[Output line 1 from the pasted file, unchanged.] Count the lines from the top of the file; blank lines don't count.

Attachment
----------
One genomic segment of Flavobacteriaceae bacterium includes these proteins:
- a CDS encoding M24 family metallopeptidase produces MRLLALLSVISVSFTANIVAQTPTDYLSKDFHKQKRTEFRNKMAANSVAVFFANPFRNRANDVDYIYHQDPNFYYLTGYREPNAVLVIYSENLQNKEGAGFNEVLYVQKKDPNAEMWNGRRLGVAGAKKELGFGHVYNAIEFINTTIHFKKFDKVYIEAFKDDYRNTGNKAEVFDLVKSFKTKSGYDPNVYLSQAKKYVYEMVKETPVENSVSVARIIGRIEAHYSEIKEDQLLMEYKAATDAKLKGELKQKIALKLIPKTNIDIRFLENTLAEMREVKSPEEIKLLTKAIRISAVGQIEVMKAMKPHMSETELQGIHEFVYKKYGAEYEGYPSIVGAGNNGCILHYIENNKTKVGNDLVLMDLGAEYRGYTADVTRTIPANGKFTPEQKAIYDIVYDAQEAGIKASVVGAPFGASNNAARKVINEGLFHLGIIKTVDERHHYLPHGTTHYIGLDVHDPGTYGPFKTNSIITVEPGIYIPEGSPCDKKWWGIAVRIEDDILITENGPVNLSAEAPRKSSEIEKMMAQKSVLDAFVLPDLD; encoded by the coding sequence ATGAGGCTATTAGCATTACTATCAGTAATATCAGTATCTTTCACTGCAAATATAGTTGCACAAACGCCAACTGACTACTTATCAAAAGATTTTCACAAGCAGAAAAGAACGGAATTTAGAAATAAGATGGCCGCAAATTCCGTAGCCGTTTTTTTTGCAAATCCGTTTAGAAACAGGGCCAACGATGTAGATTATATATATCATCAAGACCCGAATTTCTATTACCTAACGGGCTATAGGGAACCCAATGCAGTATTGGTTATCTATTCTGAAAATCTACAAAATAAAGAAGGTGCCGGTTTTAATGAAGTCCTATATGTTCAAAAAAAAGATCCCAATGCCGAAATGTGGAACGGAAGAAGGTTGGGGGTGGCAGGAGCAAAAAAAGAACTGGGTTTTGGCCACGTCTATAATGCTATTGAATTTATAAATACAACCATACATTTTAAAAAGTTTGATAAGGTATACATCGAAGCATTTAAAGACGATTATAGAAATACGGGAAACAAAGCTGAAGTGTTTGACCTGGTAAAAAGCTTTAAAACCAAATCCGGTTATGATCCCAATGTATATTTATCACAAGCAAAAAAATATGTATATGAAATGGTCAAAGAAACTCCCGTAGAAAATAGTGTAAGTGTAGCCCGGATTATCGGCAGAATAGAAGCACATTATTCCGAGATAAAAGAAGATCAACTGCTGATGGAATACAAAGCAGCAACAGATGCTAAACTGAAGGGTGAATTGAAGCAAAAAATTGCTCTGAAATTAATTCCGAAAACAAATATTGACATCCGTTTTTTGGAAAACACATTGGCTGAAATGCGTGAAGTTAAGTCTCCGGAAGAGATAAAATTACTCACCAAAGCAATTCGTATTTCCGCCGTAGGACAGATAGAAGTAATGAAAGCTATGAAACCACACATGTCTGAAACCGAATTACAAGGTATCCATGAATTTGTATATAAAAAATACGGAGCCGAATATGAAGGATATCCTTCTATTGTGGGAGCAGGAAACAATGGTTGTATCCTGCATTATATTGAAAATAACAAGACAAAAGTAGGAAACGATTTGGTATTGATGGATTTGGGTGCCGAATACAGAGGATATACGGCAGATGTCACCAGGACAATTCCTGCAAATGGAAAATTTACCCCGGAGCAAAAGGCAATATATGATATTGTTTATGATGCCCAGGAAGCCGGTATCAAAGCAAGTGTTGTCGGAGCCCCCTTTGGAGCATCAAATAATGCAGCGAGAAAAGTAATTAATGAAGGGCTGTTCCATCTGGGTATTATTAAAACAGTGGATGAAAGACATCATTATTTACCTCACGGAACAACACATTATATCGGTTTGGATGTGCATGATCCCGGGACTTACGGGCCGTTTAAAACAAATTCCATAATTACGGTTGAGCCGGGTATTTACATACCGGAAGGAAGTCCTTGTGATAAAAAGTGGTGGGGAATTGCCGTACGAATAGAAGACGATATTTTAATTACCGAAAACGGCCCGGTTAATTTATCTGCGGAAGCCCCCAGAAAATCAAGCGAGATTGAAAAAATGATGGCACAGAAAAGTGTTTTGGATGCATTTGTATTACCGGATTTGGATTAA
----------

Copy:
One genomic segment of Flavobacteriaceae bacterium includes these proteins: